Elizabeth Wall

Poolside – my daughter climbs onto a raft
frightened by the water’s sloshing
she calls to me, begging to get out.

In an instant, all is hazy
a memory,
pulls me into my childhood,
a flashback,
I am there.

A rare day, family outing, summer at the Dog River
my siblings and I playing in the shallow water
trying not to fall on the moss-slippery rocks
we guide our toy ship carefully as it bobs above the current.

Dad hauls an inflatable boat into the river
we climb aboard as instructed,
my mother, scared of open water, in with us, too
my father/outside/holding the rope/connected to the boat like a fetus
walks beside us in shallows.

In the present-my breathing comes faster,
sweat slides from my armpits, from everywhere.
in the flashback, my father, the leader, pulls us ahead
close to the waterfall he had warned us to stay away from.

He leads us up to the mouth of the waterfall/frothing below
my sister is screaming/my brother so small
my mother, her voice shaking, pleads for return
I look up, his young daughter, the eldest, and witness his eerie grin.

I remain silent, as he asks us all,
“What would happen if I let go of you now?”
I am frozen/unable to speak/to move.
His voice softly now,
“I would never let you go over; Daddy’s stronger than the river.”

I examine his calves braced apart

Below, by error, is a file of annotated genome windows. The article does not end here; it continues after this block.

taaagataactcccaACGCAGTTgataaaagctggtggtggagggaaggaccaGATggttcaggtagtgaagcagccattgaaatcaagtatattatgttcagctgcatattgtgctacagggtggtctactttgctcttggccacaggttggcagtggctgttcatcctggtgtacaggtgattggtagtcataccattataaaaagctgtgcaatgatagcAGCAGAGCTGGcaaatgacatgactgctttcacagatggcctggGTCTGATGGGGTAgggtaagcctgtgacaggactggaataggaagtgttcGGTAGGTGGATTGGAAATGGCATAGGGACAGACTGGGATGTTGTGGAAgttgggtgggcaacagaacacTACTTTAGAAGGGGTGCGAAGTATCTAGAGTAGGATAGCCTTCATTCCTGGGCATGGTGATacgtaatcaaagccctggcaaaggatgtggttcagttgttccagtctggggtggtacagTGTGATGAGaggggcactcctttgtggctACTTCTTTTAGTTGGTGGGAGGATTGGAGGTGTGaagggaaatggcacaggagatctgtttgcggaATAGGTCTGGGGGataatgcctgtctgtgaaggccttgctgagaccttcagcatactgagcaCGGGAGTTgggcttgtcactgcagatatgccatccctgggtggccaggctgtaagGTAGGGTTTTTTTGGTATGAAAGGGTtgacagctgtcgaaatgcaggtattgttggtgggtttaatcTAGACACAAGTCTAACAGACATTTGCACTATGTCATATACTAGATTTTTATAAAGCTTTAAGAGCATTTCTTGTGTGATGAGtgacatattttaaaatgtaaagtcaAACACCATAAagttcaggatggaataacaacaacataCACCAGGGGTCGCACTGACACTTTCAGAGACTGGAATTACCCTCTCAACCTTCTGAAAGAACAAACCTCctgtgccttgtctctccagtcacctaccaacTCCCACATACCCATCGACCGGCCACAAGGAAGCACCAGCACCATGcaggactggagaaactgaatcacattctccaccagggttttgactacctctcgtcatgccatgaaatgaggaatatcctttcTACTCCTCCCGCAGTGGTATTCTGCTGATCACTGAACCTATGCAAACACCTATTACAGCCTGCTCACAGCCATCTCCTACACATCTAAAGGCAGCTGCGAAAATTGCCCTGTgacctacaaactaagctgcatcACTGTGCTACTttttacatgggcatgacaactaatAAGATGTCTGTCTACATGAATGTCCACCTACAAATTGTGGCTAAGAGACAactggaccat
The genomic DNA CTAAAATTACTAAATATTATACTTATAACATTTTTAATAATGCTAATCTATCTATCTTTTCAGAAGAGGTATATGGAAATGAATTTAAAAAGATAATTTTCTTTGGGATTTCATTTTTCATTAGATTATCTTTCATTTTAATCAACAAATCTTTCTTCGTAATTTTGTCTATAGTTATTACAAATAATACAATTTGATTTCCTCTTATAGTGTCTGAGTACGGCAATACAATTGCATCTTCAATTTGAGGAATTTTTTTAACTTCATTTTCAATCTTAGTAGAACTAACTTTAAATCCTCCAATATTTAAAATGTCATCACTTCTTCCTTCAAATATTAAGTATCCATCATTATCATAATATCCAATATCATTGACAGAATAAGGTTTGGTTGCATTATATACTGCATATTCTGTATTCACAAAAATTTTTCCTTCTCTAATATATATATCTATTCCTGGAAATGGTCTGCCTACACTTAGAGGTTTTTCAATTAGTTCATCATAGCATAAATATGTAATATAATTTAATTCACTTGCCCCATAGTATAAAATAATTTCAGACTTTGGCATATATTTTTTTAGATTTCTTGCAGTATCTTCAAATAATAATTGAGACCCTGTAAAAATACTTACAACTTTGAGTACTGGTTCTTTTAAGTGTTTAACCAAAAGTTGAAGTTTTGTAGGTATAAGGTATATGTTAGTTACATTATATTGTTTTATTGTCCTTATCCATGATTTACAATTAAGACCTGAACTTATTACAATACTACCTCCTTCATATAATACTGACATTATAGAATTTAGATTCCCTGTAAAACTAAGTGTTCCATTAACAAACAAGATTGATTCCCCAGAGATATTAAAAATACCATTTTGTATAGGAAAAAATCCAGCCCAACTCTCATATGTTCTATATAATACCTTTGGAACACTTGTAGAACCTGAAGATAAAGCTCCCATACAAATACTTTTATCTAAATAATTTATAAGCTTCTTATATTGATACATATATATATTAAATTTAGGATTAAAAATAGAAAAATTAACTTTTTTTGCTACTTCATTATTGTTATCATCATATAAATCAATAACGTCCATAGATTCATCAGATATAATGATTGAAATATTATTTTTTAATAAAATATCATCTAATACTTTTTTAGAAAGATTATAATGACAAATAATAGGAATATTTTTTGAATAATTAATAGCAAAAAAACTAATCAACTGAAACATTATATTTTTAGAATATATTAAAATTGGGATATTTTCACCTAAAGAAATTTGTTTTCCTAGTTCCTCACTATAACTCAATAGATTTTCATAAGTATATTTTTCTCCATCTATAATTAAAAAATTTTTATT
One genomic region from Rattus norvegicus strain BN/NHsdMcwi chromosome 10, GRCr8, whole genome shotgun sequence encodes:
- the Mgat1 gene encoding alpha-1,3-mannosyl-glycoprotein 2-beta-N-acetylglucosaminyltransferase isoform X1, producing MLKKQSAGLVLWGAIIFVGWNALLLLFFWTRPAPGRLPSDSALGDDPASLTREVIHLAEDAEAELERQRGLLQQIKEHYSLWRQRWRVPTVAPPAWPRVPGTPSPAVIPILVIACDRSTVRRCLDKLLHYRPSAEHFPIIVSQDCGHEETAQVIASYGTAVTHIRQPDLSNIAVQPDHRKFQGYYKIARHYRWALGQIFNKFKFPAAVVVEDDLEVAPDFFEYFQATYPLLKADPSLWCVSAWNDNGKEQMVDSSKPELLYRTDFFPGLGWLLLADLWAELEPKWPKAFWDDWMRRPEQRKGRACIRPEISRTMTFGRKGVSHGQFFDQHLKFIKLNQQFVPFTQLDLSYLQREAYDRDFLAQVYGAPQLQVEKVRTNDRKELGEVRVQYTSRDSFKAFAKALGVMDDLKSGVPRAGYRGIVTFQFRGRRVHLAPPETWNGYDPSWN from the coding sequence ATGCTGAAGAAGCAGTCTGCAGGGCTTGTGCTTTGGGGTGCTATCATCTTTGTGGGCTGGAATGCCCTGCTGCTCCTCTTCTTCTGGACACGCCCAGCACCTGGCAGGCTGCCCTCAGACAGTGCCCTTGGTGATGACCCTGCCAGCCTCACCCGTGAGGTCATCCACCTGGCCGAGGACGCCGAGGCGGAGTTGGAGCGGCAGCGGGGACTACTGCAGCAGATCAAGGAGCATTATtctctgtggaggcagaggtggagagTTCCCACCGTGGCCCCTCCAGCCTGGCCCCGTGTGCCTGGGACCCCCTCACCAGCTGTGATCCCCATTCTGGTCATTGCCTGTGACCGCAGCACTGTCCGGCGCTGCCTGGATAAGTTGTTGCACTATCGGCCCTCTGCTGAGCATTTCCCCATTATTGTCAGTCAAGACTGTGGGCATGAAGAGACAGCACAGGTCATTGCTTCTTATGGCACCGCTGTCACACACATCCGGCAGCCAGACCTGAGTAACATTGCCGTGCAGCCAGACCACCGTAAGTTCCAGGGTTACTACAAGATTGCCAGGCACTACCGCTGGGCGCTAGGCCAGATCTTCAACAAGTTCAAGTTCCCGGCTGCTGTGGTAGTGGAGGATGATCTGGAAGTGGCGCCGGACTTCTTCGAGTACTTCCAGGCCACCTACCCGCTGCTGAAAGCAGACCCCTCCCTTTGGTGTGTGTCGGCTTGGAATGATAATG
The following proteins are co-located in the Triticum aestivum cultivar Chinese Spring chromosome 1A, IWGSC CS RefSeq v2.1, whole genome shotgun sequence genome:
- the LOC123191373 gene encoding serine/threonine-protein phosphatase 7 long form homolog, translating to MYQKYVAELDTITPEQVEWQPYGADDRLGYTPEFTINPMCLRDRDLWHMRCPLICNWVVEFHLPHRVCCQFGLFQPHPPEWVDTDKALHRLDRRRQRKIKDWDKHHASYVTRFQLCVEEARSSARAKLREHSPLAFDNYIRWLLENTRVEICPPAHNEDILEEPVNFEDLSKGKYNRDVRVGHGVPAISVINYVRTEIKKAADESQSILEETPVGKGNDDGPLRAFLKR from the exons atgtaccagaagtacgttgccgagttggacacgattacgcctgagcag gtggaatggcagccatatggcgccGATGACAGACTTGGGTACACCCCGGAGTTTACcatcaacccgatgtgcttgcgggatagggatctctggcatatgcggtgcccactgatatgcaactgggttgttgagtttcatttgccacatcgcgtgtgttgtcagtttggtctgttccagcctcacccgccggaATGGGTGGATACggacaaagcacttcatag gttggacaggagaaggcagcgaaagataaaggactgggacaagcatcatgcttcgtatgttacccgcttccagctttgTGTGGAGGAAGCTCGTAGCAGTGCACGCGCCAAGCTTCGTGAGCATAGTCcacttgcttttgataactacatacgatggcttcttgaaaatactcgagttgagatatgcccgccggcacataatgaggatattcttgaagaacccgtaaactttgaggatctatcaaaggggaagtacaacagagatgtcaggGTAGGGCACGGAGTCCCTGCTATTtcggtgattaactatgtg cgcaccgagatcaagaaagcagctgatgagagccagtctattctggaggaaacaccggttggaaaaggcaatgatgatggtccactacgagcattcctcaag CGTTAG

muscular and hairy
his arms taught, holding the river from swallowing us-
if he wants.

I look over the edge; see the violent crash of water at the bottom
he lets out the line – just a fraction
to show
his power,
ever greater,
than the river’s.

I start to whimper/my heart’s beat the wings of a hummingbird
my sister has peed and is bellowing as loud as the river’s rush
my mother/silent/eyes closed/unreadable.

Slowly, deliberately, he turns and pulls us back to shore
I leap/run as fast as I can/my feet/cut on the rocks
It’s not the first/last time I will run from him.
I am crying/hurtling back
into the present.

I pause for a moment/confused/then realize
I am no longer a child, but a mother now
I reach for my daughter, pull her out of the pool and hug her tight
And whisper I love yous/I’m sorrys/let the tears fall for little girls.

Elizabeth Wall is a writer in the Pacific Northwest. She finds required meetings that could be handled through an email tiresome and loves to hike and write. She was recently published in issue six of “Book of Matches” and had two poems in the inaugural issue of “The Nuances of New-Age Feminism.”  she has upcoming poems in:  “When it Rains it Pours Anthology” by Kind of a Hurricane Press And Musing Publication: Winter Dreams. She can be found at www.writingamidlife.com and on Twitter @writingamidlife